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Development of a cerebral autoregulation model for use with clinical blood flow measurements.

Development of a cerebral autoregulation model for use with clinical blood flow measurements.
Development of a cerebral autoregulation model for use with clinical blood flow measurements.
Cerebral autoregulation is the mechanism which controls blood flow to the brain despite variations in blood pressure. Although important this mechanism is currently not well understood, with autoregulatory failure difficult to diagnose. In this paper we develop a simple model based upon those measurements available in the clinical setting. The model can replicate previous results and is used to investigate a variety of hypothetical autoregulatory responses. Furthermore the model has been extended by including the autoregulatory vessels themselves to explain the observed influence of increased carbon dioxide levels in the blood. A focus on only those measurements which may be realistically obtained in human patients avoids the need for estimating many unknown parameters or the modelling of complex and poorly understood physiological process necessary in previous, more complicated, models.
1387-3954
367-386
Schley, D.
3d807658-2cfd-40e6-90ba-5032f88bb54b
Craine, R.E.
6891a4b5-7b12-4019-8222-8a8448803890
Birch, A.A.
6998ba08-f9c9-44bd-a666-08090c8e18dd
Schley, D.
3d807658-2cfd-40e6-90ba-5032f88bb54b
Craine, R.E.
6891a4b5-7b12-4019-8222-8a8448803890
Birch, A.A.
6998ba08-f9c9-44bd-a666-08090c8e18dd

Schley, D., Craine, R.E. and Birch, A.A. (2003) Development of a cerebral autoregulation model for use with clinical blood flow measurements. Mathematical and Computer Modelling of Dynamical Systems, 9 (4), 367-386. (doi:10.1076/mcmd.9.4.367.27901).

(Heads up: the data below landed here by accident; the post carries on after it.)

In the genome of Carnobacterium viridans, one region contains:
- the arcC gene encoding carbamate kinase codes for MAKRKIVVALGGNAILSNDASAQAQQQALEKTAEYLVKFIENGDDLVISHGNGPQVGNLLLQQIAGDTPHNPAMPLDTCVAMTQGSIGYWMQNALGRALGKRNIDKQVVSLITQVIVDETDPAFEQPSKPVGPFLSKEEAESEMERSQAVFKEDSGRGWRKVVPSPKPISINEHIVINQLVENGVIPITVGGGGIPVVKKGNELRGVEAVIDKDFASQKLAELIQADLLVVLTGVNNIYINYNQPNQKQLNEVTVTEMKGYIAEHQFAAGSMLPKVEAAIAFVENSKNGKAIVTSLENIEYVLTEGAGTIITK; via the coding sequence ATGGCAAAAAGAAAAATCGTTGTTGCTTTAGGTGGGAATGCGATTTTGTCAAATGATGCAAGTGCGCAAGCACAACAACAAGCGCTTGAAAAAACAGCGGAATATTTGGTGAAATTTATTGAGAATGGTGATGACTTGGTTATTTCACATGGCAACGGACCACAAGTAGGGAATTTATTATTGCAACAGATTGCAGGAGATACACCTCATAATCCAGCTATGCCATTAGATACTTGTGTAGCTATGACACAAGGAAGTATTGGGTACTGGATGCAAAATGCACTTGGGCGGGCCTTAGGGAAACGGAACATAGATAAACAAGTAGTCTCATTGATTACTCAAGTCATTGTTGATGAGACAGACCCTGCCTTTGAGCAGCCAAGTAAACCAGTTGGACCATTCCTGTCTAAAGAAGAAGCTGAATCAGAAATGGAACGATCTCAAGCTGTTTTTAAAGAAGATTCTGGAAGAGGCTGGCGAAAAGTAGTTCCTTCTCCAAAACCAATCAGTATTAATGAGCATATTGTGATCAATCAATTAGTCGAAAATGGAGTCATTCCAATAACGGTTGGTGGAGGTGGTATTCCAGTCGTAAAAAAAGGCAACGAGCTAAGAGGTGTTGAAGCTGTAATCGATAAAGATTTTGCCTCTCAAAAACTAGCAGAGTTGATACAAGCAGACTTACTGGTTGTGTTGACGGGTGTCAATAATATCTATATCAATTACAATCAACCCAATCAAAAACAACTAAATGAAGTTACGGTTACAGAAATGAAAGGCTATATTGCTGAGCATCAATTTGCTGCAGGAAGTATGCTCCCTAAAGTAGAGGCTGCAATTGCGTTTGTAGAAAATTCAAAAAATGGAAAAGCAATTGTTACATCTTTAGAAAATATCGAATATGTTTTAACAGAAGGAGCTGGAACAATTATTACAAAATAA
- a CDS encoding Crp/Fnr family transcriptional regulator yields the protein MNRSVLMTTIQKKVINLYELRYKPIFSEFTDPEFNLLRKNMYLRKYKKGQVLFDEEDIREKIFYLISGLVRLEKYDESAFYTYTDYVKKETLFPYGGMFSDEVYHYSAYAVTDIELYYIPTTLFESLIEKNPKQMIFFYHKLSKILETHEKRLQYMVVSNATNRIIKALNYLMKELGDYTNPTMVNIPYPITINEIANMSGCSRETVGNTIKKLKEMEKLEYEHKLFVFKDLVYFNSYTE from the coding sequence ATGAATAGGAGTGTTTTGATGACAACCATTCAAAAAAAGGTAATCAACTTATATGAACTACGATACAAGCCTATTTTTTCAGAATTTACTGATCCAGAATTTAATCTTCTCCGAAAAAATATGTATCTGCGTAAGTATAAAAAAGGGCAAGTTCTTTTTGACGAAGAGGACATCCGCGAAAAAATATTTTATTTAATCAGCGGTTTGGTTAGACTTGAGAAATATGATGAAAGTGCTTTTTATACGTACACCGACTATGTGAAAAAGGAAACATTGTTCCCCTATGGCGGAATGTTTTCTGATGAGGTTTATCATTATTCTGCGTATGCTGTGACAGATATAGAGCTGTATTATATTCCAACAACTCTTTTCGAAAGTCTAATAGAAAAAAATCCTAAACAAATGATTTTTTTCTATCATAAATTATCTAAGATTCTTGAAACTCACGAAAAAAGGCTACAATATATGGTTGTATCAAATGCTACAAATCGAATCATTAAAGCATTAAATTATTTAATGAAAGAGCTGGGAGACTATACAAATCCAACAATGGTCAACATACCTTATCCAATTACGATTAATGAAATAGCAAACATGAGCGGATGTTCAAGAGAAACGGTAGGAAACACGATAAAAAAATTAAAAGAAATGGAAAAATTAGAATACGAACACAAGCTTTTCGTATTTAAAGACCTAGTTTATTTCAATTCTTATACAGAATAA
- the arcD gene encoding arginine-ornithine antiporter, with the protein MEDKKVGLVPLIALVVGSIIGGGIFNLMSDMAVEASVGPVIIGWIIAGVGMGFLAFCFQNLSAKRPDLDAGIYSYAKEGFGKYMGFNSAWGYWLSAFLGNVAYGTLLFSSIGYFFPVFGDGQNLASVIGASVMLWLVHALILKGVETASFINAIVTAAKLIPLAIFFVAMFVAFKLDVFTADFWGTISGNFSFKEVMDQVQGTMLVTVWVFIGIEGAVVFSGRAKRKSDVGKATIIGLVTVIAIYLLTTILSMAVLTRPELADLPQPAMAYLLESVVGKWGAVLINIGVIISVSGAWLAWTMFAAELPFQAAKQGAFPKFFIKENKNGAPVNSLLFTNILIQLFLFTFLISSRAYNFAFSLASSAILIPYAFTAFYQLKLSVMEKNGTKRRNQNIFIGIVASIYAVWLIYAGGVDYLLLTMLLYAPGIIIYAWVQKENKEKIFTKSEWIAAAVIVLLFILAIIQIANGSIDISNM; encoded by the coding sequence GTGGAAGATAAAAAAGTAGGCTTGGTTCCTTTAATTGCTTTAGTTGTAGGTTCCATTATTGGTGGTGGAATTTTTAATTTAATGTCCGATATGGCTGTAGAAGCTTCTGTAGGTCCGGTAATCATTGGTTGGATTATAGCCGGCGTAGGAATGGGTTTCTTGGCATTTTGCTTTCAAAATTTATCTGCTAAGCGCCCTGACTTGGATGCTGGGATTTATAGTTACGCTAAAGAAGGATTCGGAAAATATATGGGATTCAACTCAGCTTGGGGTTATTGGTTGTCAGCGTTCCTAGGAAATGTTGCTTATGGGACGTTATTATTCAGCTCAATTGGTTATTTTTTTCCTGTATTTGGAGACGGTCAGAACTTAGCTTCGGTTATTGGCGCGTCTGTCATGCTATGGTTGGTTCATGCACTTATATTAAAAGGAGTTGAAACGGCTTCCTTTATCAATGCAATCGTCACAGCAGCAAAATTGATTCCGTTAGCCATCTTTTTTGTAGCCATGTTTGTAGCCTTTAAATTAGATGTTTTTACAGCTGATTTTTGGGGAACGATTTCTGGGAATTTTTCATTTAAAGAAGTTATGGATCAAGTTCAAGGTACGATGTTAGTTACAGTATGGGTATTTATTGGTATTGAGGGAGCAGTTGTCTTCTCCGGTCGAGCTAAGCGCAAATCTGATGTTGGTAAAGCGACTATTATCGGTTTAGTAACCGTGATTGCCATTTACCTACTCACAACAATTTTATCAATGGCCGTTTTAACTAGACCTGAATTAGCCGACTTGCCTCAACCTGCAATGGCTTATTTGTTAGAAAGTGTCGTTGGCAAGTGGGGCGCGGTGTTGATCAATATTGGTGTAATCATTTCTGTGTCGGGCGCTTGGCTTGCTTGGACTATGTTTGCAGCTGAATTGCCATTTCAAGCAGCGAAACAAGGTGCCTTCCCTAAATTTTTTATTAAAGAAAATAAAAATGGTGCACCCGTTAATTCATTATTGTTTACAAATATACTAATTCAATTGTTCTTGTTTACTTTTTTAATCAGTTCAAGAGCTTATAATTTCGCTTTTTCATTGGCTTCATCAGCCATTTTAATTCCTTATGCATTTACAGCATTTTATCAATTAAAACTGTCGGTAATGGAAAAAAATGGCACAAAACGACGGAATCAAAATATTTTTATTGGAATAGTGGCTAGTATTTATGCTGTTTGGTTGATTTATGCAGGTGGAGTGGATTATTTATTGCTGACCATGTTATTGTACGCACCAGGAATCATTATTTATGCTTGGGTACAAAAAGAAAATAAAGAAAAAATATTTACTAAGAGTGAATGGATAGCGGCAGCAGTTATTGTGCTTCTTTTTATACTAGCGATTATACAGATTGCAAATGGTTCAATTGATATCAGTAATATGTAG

Record type: Article

Abstract

Cerebral autoregulation is the mechanism which controls blood flow to the brain despite variations in blood pressure. Although important this mechanism is currently not well understood, with autoregulatory failure difficult to diagnose. In this paper we develop a simple model based upon those measurements available in the clinical setting. The model can replicate previous results and is used to investigate a variety of hypothetical autoregulatory responses. Furthermore the model has been extended by including the autoregulatory vessels themselves to explain the observed influence of increased carbon dioxide levels in the blood. A focus on only those measurements which may be realistically obtained in human patients avoids the need for estimating many unknown parameters or the modelling of complex and poorly understood physiological process necessary in previous, more complicated, models.

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Published date: 2003

Identifiers

Local EPrints ID: 29290
URI: http://eprints.soton.ac.uk/id/eprint/29290
ISSN: 1387-3954
PURE UUID: 1044b968-f1e0-4d2f-a14e-1326f4264f4a

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Date deposited: 12 May 2006
Last modified: 08 Jan 2022 18:56

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Contributors

Author: D. Schley
Author: R.E. Craine
Author: A.A. Birch

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